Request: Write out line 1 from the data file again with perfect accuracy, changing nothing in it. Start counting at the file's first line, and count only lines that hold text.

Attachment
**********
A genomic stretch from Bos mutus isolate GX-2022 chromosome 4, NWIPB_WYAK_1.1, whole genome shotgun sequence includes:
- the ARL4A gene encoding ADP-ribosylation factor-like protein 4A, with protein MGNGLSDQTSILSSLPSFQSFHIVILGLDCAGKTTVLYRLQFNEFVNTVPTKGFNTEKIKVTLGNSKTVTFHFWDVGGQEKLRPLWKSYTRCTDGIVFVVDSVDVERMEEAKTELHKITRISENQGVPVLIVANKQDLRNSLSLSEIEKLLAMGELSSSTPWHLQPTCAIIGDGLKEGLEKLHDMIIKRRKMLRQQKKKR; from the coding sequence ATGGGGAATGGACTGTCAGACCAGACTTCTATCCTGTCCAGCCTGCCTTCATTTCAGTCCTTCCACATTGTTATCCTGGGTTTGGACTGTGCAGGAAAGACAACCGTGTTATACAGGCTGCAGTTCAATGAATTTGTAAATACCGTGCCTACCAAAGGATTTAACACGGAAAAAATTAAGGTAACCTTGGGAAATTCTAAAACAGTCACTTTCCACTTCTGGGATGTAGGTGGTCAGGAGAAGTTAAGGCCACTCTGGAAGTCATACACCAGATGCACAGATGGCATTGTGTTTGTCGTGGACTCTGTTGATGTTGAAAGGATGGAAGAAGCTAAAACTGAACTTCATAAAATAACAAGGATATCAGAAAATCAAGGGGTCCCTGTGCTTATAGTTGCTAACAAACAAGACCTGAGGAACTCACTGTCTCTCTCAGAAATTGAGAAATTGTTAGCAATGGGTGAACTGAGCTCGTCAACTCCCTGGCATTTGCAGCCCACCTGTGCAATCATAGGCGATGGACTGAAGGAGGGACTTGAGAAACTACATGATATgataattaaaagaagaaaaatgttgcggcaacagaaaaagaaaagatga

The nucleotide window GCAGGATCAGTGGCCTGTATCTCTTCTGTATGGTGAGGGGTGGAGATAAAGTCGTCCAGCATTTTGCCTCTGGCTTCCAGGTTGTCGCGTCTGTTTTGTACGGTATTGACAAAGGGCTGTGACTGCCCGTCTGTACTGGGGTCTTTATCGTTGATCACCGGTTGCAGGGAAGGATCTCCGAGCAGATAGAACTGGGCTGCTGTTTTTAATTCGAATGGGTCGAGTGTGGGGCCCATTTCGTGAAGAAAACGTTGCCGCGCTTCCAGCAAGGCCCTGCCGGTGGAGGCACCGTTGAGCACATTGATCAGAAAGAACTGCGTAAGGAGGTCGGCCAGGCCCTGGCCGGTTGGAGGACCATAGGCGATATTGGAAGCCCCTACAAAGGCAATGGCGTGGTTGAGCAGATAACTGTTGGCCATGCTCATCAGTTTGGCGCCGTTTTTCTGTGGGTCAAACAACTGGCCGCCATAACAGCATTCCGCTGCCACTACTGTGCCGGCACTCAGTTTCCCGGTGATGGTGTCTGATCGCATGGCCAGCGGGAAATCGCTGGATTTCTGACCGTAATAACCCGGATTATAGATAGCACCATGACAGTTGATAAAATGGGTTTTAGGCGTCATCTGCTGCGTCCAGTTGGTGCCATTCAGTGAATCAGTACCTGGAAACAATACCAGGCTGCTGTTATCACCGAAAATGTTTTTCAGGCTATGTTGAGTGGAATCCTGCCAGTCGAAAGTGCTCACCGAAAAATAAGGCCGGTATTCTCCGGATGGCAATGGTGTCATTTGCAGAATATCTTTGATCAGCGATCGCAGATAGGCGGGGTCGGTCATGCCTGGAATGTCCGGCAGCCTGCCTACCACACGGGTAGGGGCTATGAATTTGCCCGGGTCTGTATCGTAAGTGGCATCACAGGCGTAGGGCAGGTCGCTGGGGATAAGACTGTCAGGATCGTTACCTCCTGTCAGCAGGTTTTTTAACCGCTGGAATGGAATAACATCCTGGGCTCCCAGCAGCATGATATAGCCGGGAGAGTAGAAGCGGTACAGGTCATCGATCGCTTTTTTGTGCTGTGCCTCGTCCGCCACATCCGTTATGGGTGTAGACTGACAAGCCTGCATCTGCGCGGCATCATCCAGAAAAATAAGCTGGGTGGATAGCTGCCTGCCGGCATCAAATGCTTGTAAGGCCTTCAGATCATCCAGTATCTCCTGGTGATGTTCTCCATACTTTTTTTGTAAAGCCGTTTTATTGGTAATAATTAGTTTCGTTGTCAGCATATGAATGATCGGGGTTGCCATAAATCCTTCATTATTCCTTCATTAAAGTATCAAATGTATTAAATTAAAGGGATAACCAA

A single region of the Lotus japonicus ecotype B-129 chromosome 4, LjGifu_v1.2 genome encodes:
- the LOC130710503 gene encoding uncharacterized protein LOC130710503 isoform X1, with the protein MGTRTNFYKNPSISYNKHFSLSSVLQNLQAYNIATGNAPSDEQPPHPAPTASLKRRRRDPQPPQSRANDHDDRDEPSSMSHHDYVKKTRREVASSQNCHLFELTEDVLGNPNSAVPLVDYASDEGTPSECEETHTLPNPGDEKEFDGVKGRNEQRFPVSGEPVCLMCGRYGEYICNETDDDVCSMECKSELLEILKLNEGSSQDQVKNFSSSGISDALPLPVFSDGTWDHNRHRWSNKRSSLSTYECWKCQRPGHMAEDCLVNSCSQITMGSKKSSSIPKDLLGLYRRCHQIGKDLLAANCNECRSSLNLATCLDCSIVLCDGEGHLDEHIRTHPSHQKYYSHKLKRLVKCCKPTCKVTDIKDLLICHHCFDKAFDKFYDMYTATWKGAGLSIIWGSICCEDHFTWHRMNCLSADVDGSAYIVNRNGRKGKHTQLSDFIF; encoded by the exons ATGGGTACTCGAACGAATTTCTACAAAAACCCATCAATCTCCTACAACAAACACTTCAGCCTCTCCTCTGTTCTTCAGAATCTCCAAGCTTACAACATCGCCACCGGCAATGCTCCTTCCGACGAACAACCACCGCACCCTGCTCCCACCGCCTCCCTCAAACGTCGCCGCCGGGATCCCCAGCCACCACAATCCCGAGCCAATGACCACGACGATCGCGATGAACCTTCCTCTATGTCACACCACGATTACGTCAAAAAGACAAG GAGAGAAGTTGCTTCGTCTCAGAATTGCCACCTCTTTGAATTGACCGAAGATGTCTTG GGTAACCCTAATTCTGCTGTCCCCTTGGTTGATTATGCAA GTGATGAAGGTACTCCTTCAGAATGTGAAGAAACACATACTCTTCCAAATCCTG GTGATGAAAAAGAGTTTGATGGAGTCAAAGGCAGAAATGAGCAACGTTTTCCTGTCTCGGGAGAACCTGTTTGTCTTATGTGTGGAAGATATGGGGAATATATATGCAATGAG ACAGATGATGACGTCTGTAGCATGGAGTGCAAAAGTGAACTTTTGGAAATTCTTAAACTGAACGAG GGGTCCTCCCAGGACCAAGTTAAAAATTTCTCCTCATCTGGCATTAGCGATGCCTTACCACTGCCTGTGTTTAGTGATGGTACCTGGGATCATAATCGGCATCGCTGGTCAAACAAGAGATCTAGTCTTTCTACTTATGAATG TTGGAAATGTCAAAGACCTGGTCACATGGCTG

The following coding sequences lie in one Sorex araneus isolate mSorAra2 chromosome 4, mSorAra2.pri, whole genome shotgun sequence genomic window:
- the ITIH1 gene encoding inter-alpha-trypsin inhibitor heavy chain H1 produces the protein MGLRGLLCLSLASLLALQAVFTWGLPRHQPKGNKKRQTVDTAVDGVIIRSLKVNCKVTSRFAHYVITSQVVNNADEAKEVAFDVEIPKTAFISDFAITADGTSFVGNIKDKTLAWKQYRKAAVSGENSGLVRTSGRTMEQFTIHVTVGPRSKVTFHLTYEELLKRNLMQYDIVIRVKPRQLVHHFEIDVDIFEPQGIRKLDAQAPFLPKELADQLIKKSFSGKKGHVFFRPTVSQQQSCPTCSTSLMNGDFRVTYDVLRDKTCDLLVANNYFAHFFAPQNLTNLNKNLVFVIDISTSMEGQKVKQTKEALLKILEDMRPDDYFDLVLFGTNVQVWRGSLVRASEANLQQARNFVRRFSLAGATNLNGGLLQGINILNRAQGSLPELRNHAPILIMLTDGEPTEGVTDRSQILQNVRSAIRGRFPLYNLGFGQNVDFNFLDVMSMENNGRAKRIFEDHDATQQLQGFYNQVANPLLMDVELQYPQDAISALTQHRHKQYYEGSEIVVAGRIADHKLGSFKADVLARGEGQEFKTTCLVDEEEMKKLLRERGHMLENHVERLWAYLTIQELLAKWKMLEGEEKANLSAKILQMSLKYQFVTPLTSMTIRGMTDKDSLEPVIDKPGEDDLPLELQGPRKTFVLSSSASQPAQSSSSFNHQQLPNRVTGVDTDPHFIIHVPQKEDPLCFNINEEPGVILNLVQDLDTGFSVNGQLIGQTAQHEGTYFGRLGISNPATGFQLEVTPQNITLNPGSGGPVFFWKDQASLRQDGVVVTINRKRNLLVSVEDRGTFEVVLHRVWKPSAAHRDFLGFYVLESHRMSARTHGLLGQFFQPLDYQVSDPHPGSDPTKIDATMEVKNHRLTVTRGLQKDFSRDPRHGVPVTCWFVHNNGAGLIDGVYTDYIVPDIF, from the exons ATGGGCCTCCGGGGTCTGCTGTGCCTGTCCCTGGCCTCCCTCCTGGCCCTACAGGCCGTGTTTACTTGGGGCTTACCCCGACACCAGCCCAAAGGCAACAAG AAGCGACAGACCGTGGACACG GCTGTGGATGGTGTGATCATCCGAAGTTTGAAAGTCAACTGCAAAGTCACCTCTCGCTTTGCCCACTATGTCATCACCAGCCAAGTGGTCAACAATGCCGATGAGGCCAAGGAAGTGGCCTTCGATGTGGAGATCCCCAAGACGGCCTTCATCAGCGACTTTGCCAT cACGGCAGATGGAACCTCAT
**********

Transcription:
A genomic stretch from Bos mutus isolate GX-2022 chromosome 4, NWIPB_WYAK_1.1, whole genome shotgun sequence includes: